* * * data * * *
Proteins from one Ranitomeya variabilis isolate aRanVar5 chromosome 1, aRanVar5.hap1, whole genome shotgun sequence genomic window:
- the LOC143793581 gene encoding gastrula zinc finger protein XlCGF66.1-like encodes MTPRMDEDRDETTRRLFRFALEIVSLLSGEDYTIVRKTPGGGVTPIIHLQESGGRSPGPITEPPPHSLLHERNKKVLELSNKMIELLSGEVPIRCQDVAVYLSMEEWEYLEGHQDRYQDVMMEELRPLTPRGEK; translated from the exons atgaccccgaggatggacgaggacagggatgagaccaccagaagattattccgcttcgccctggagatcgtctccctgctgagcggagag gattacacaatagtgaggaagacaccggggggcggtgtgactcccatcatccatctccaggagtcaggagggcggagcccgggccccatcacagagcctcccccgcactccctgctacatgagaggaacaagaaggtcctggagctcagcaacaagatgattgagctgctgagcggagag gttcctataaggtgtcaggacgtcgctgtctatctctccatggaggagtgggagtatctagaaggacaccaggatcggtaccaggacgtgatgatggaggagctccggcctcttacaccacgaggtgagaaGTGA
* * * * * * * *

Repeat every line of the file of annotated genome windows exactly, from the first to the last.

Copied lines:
Proteins from one Ranitomeya variabilis isolate aRanVar5 chromosome 1, aRanVar5.hap1, whole genome shotgun sequence genomic window:
- the LOC143793581 gene encoding gastrula zinc finger protein XlCGF66.1-like encodes MTPRMDEDRDETTRRLFRFALEIVSLLSGEDYTIVRKTPGGGVTPIIHLQESGGRSPGPITEPPPHSLLHERNKKVLELSNKMIELLSGEVPIRCQDVAVYLSMEEWEYLEGHQDRYQDVMMEELRPLTPRGEK; translated from the exons atgaccccgaggatggacgaggacagggatgagaccaccagaagattattccgcttcgccctggagatcgtctccctgctgagcggagag gattacacaatagtgaggaagacaccggggggcggtgtgactcccatcatccatctccaggagtcaggagggcggagcccgggccccatcacagagcctcccccgcactccctgctacatgagaggaacaagaaggtcctggagctcagcaacaagatgattgagctgctgagcggagag gttcctataaggtgtcaggacgtcgctgtctatctctccatggaggagtgggagtatctagaaggacaccaggatcggtaccaggacgtgatgatggaggagctccggcctcttacaccacgaggtgagaaGTGA